I guess I used to think of it as losing my religion (circa R.E.M.), but it’s not that. Losing religion, was gaining freedom. It’s the freedom to see the universe for what it really is. A cosmic wonderland, where impossible things happen every day. A place where impossibilities are explained by great minds, human minds.

It’s the freedom to know that my thoughts are not going to convict me to an eternal damnation. That it’s okay to be weird, to make mistakes, to follow my own path. It’s the freedom to see everyone as equal, and shed divisive dogma. It’s the freedom to make up my own mind, based on reason and evidence. It’s the freedom to enjoy MY life for ME.
I see the news, and every day there are religious sects fighting other sects, wars raging because two groups don’t share a god or a religious narrative. But we share DNA people. We share evolutionary and cosmic history. We’re the same, remember?

However, undoubtedly the most important thing I’ve learned since becoming an atheist actually came from the illustrious Sam Harris. The idea that the human brain and body are a system. (Undoubtedly, many scientists have worked hard to contribute to our understanding of the human system, but Harris is doing a great job of communicating that to the public. Much respect is due to all the scientists involved.) A complicated neurological, chemical, biological and mechanical system of inputs and outputs. And I like that knowledge. It’s encouraging to know that there’s always a chance for personal fulfillment and betterment as long as I continue to optimize my system. I’m not stuck to a destiny written by a mystical man on the moon. My genes and experiences wrote my history, but I’m writing my own present and my own future. (Or at least I feel that way, granting that I’m the product of a chain of events, and the debate on free will, determinism and compatibilism still raging on and all.) That has been profoundly empowering, and inspired a love of life that I never had as a theist.

It saddens me to see people die for something that isn’t real. I wish they could see that religion is a tool. A tool created by man (and I say man as no accident here) to direct and control. But it has had it’s time. Now, thankfully we live in the age of science and reason. We used to believe in asinine ideas like slavery, the world being flat, babies being full formed in sperm, blood letting as a cure for disease, segregation, but as society evolved we cast those antiquated and completely false ideas aside. We cast them aside for the Truth. Because you can’t ignore the truth. It’s what you can see, what you can measure, what you can add up, what we can all experience, it’s what is universal. The only universal that I see, the actual universe.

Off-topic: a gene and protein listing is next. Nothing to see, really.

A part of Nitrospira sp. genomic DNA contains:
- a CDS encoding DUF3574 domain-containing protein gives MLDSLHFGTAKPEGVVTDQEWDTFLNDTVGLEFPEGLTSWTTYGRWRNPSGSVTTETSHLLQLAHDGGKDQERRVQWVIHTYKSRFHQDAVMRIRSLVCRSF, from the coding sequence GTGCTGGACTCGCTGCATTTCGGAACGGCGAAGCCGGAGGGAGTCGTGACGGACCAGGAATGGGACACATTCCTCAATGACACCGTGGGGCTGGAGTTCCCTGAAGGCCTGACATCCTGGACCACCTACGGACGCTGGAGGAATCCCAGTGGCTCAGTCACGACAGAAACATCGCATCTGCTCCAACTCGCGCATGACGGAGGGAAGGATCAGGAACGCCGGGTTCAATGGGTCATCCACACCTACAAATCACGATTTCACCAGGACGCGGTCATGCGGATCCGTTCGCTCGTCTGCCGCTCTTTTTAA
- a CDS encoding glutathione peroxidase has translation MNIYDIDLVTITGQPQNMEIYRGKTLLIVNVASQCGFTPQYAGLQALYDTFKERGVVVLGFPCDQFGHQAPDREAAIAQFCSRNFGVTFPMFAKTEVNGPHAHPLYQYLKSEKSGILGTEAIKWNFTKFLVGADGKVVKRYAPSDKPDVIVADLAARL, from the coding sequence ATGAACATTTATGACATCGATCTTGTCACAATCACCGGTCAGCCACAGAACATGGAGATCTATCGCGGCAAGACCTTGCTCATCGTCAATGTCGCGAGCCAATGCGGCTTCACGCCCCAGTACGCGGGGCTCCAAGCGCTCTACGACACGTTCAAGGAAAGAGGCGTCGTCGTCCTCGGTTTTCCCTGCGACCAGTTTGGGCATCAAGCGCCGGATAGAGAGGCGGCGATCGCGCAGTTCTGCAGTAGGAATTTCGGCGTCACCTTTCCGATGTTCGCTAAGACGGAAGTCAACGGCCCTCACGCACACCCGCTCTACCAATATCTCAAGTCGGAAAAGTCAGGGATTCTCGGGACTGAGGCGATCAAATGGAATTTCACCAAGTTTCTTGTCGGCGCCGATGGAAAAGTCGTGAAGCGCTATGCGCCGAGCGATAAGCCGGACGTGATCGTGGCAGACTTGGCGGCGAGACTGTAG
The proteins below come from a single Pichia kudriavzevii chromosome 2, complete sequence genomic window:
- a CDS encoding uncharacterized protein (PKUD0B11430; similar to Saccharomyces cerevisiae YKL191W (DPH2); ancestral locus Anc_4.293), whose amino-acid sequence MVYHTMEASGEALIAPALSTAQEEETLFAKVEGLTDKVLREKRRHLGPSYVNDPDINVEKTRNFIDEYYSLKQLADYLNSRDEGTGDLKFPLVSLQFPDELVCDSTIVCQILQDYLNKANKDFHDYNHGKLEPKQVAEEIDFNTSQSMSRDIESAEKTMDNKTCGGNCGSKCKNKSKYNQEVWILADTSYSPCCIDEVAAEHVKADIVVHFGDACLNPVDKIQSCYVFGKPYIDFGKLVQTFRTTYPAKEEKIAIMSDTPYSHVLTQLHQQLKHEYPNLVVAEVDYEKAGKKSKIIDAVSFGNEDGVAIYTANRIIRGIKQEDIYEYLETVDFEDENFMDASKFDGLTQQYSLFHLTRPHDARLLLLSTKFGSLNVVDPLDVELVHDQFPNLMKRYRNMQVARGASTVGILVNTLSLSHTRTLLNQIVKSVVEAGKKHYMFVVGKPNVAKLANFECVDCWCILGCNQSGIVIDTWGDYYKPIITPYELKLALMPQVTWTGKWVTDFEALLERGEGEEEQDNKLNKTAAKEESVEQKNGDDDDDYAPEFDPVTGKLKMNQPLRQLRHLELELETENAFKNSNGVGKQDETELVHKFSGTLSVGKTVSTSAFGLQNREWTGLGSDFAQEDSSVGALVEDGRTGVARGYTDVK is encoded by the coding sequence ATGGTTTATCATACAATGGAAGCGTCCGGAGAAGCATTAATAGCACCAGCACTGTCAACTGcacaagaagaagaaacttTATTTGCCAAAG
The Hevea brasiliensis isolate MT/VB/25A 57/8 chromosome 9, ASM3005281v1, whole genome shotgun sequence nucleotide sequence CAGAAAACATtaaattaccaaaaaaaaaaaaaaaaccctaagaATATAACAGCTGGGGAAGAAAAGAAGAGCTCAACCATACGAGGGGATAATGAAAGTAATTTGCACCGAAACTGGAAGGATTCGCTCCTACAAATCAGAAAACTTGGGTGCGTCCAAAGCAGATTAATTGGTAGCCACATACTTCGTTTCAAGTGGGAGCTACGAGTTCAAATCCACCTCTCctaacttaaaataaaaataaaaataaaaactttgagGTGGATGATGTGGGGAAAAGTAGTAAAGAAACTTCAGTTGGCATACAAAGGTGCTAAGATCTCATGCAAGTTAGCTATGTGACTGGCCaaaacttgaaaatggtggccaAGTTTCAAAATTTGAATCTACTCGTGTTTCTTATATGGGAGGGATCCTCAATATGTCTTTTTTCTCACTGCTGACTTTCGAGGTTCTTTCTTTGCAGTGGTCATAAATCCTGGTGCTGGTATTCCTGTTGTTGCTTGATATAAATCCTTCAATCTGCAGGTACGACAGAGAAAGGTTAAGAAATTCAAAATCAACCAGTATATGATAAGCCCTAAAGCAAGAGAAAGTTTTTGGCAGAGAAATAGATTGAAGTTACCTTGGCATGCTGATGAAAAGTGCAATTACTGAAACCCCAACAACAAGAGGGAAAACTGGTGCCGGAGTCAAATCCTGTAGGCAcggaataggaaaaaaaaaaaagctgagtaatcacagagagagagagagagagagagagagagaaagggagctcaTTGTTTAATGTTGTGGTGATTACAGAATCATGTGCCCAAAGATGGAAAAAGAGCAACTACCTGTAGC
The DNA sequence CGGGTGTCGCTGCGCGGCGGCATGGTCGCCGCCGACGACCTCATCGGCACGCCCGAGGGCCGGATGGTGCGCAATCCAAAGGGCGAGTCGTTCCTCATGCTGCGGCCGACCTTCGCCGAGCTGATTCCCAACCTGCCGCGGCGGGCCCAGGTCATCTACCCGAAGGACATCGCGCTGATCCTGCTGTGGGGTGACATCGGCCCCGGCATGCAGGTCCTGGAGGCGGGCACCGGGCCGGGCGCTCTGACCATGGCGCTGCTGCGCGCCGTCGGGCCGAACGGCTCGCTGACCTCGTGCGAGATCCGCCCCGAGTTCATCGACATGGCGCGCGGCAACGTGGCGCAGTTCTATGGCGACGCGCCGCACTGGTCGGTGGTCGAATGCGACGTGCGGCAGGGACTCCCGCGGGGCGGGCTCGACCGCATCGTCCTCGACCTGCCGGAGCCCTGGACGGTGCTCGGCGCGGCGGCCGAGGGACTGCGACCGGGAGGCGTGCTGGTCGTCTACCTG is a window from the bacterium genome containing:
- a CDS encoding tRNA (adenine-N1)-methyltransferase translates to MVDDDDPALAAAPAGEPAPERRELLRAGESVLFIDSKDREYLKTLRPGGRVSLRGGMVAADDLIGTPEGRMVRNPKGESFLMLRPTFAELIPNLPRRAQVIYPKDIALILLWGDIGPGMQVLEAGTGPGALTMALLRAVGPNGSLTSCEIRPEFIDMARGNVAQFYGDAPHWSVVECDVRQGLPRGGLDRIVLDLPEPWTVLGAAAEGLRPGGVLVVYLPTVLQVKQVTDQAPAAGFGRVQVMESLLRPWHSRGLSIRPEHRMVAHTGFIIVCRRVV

That’s why the atheist in me is overjoyed to see the trend continue. More and more people every day are turning away from false prophets, and turning towards the real ones. The doctors who save lives. The biologists who explain them. The inventors who better them. The physicists who elucidate them. The journalists who report them. The comedians who bring joy to them. The writers who describe them. The painters who draw them. I could go on and on. These are the characters we should revere. The only ones worth a damn anyway.

If you’re reading this and thinking that I’m insulting you or your religion or your god, then you’ve missed the point entirely. I’m revering you, the HUMAN, I’m putting you up on pedestal. An amazing creation of billions of years of evolution. A sentient being, with the capability to travel out into the universe that created it. A way for the universe to know itself (as the great Carl Sagan once said). Thirteen point seven billion years ago a tiny and yet super massive dot expanded, and now we’re here. That is impressive in a way that no writer can ever suitably describe. So, why hold on to a mystical concept, when the real thing is so much more magical?

Because you shouldn’t, that’s why. Or at least I didn’t.

So you can hold onto your beliefs theists, and I’ll respect that. I’ll even fight for laws that protect your right to disagree with me. But I’ll never go back to them. I like my science and I’m stickin’ to it!
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27-01-2014, 11:16 AM
RE: Heaven Sounds A Lot Like Hell
TL;DR
But I love your conclusion Tongue

Atir aissom atir imon
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27-01-2014, 11:21 AM
RE: Heaven Sounds A Lot Like Hell
(27-01-2014 11:16 AM)Im_Ryan Wrote:  TL;DR
But I love your conclusion Tongue

Glad you liked the conclusion at least.
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27-01-2014, 11:23 AM
RE: Heaven Sounds A Lot Like Hell
Fuck, Im_Ryan beat me to it.

[Image: 7oDSbD4.gif]
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27-01-2014, 11:33 AM
RE: Heaven Sounds A Lot Like Hell
(27-01-2014 11:23 AM)Vosur Wrote:  Fuck, Im_Ryan beat me to it.

At least we all agree on sticking to science.
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27-01-2014, 11:36 AM
RE: Heaven Sounds A Lot Like Hell
(27-01-2014 11:33 AM)SaraMcKnight Wrote:  
(27-01-2014 11:23 AM)Vosur Wrote:  Fuck, Im_Ryan beat me to it.

At least we all agree on sticking to science.

Laugh out load
Haha Vosur Tongue
But seriously though, most people (including me) have the attention span of a gold fish on here. Try to refrain from the "wall of text" unless you're dealing with a personal issue in the appropriate thread. Those all get full consideration.
Just friendly advice Smile

Atir aissom atir imon
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27-01-2014, 11:37 AM
RE: Heaven Sounds A Lot Like Hell
BTW, welcome to the forum Thumbsup

Atir aissom atir imon
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27-01-2014, 11:37 AM
RE: Heaven Sounds A Lot Like Hell
[Image: proof-that-heaven-is-hotter-than-hell-re...x10241.png]
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27-01-2014, 11:40 AM
Shocked RE: Heaven Sounds A Lot Like Hell
(27-01-2014 11:36 AM)Im_Ryan Wrote:  
(27-01-2014 11:33 AM)SaraMcKnight Wrote:  At least we all agree on sticking to science.


Laugh out load
Haha Vosur Tongue
But seriously though, most people (including me) have the attention span of a gold fish on here. Try to refrain from the "wall of text" unless you're dealing with a personal issue in the appropriate thread. Those all get full consideration.
Just friendly advice Smile

Thanks for the heads up, it's an essay I wrote that I thought I'd share with others. It's cool if you're not up for reading the whole thing.
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27-01-2014, 11:41 AM
RE: Heaven Sounds A Lot Like Hell
(27-01-2014 11:37 AM)Luminon Wrote:  [Image: proof-that-heaven-is-hotter-than-hell-re...x10241.png]

Great image!